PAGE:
By Dillon Fowler, J.D. Candidate at the University of Ottawa Faculty of Law.
The six-month, interim nuclear accord reached between the United States and Iran was met by Foreign Affairs Minister John Baird with skepticism bordering on hostility. This was hardly surprising considering the staunchly pro-Israel position staked out by Prime Minister Stephen Harper over the last eight years. Critics have accused the Prime Minister of taking such a firm position for purely partisan advantage, but for a master political strategist like Harper this tactic would seem incredibly short-sighted. Canada’s Jewish community, after all, has remained relatively consistent at about 1% of the country’s population while the Muslim community, the group supposedly most alienated by Harper’s pro-Israel stance, has jumped from 0.9% to 3.2% in the last two decades. Harper’s unblinking support of Israel, rather, seems to spring from genuine conviction influenced primarily by his evangelical faith.
Nevertheless, it has begun to mar Canada’s ability to work as a mediator in concert with its allies, and nowhere is this more apparent than with the Iran deal. It is entirely within Canada’s best interests to support the negotiations that have finally been forced by the sanctions regime. The US has, after years of painstaking efforts, lined up an unpararalleled international coalition to force Iran to abandon its pursuit of a nuclear weapon. The mission of this coalition, and the purpose of the sanctions, has always been to ‘bring Iran to the table’ so that a negotiated resolution can be reached and a military strike avoided. Iran is at the table; if these negotiations are not going to be given a reasonable chance to succeed then what was the point of sanctions in the first place? It is hopelessly naive to believe that Iran, with its proud history, will ever suffer the humiliation of completely giving up its nuclear capability.
Furthermore, Iran re-entering the international community with its nuclear capacity sharply curtailed would allow it to play a constructive role in establishing anything resembling regional stability. The Sunni/Shi’a sectarian conflict that has flared across the Middle East has made everything from the Syrian civil war to Israeli-Palestinian peace talks more intractable than ever. Iran will be needed for any long-term solution to take root in either case. Isolating Iran economically and diplomatically was the smart approach to dealing with its nuclear weaponization ambitions, but it is a strategy with an expiry date. Eventually, Iran and the US will come to a negotiated solution, or there will be war.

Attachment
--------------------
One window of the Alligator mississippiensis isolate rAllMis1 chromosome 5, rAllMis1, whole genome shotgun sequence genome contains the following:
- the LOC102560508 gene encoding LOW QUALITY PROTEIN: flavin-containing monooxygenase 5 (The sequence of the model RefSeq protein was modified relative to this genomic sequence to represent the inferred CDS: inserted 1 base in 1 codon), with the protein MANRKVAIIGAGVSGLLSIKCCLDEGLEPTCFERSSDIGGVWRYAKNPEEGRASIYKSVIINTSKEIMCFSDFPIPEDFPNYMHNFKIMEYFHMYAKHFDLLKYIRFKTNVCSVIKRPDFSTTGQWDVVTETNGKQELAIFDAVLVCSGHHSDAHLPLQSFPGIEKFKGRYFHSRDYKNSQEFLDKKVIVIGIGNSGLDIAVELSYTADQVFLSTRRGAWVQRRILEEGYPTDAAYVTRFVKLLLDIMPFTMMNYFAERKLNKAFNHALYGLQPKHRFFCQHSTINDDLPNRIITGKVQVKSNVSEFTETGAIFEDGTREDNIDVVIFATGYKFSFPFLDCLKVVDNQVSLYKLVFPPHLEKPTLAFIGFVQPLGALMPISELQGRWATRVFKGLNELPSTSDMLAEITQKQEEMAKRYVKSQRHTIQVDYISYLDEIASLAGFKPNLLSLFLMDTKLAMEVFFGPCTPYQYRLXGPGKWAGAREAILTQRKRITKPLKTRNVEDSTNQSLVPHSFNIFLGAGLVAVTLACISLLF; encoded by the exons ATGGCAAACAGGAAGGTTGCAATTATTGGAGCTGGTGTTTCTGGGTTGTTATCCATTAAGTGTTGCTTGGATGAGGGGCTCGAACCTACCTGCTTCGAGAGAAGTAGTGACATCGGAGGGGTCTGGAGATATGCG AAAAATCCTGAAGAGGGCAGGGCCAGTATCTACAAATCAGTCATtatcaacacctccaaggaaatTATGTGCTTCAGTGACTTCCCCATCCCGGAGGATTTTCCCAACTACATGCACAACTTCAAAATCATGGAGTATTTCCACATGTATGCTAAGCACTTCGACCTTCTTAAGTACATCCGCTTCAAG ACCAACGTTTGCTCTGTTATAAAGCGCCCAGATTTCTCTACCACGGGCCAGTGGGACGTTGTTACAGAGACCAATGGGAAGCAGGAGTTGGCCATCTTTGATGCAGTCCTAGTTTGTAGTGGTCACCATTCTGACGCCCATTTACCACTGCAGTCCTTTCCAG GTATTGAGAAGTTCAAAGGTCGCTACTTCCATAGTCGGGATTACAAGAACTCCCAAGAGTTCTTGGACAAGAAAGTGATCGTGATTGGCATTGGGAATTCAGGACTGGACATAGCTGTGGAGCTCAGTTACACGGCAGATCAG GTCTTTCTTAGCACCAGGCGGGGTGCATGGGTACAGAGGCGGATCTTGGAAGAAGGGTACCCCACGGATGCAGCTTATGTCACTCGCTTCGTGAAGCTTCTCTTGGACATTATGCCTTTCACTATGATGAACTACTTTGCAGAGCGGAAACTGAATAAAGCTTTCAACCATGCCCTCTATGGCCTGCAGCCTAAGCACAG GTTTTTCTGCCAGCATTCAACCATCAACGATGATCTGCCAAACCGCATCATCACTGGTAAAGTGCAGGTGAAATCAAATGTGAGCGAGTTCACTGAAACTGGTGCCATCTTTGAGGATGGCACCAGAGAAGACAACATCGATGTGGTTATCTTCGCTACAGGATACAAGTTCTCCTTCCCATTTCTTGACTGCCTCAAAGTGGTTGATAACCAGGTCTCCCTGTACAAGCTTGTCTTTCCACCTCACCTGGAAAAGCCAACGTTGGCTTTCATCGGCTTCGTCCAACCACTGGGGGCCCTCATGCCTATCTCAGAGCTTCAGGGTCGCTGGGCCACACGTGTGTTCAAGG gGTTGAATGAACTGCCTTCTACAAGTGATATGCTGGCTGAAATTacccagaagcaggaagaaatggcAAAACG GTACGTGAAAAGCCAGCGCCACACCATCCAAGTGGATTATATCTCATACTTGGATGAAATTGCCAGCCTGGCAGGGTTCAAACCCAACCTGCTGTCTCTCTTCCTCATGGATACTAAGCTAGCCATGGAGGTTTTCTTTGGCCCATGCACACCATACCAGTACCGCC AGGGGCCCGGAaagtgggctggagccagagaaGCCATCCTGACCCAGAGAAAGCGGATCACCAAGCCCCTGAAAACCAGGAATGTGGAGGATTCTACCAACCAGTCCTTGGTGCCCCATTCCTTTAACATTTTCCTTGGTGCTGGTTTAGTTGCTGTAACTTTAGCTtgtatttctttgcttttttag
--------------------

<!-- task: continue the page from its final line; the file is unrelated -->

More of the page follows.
The twin objectives of the deal have been agreed to by both parties: Iran wants sanctions relief and re-admittance into the international community, while the US wants to prevent Iran from ever acquiring a nuclear weapon. These goals are not mutually exclusive, but they require both countries to make uncomfortable concessions. Iran must acknowledge that it can never be armed with nuclear weapons, even though Pakistan, India, Israel, and other powerful nations can be. The US must accept that Iran will never dissemble its entire nuclear program, even though that leaves open the remote possibility of it making a dash for the bomb at some future date. Even if Iran did renege on the deal and tried to quickly acquire a bomb, however, it would be in violation important principles of international law and might turn the world against it. At that point, a military strike on Iran’s nuclear facilities would be far more justifiable than it is today, before negotiations have been allowed to run their course in the hopes of arriving at a peaceful, diplomatic resolution.
Presidents Obama and Rouhani were both elected with broad popular mandates to shift away from the aggressive and unilateral foreign policies of their predecessors. Both are faced with hardliners who reject any compromise as capitulation, and who serve as the biggest obstacles standing in the way of a peaceful resolution. Canada is unnecessarily ostracizing itself by rejecting out-of-hand the agreement that has been accepted by the liberal administration in the US, the conservative government in the United Kingdom, and the pro-Iranian autocrats in Russia and China. In my view, it is unfortunate that Canada under Stephen Harper has decided that its place is with those who oppose reconciliation as a matter of principle.